Source: Aimee Picchi / CBS News
The recent surge in food-stamp spending has prompted some critics to worry that the $76 billion program is creating an over-reliance on government handouts.
What these critics may not realize is that the Supplemental Nutrition Assistance Program is also increasingly relied upon by members of the U.S. armed forces, with patrons of military commissaries using food stamps to purchase $103.6 million worth of groceries in fiscal 2013.
That’s a 5 percent rise from 2012, and almost double the $52.9 million spent in 2009. That’s a faster pace of growth than the general population, since overall SNAP spending rose just 51 percent from 2009 through 2013, according to the U.S. Department of Agriculture.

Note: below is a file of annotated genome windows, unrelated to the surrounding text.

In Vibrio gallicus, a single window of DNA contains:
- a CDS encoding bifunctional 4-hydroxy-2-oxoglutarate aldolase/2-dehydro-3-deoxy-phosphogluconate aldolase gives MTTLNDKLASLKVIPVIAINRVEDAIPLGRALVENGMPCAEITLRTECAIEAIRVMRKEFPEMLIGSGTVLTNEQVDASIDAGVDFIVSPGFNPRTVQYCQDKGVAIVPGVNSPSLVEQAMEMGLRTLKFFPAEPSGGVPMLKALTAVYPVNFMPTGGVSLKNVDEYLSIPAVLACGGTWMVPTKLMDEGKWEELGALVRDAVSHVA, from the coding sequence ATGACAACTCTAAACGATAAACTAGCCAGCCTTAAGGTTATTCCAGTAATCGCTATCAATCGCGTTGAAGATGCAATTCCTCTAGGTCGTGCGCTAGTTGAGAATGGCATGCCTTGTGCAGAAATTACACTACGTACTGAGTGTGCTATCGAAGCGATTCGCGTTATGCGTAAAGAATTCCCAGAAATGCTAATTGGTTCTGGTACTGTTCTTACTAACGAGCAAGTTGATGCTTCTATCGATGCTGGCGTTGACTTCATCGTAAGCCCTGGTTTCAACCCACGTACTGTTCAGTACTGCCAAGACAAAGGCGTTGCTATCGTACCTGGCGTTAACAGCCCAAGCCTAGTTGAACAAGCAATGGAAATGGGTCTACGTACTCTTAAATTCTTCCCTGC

One reason for jump in food-stamp usage among soldiers could be the relatively low pay awarded to junior members of the military, with the least experienced active duty soldiers bringing home a little over $18,300 per year. That would qualify a soldier living in a two-person household for food stamps.
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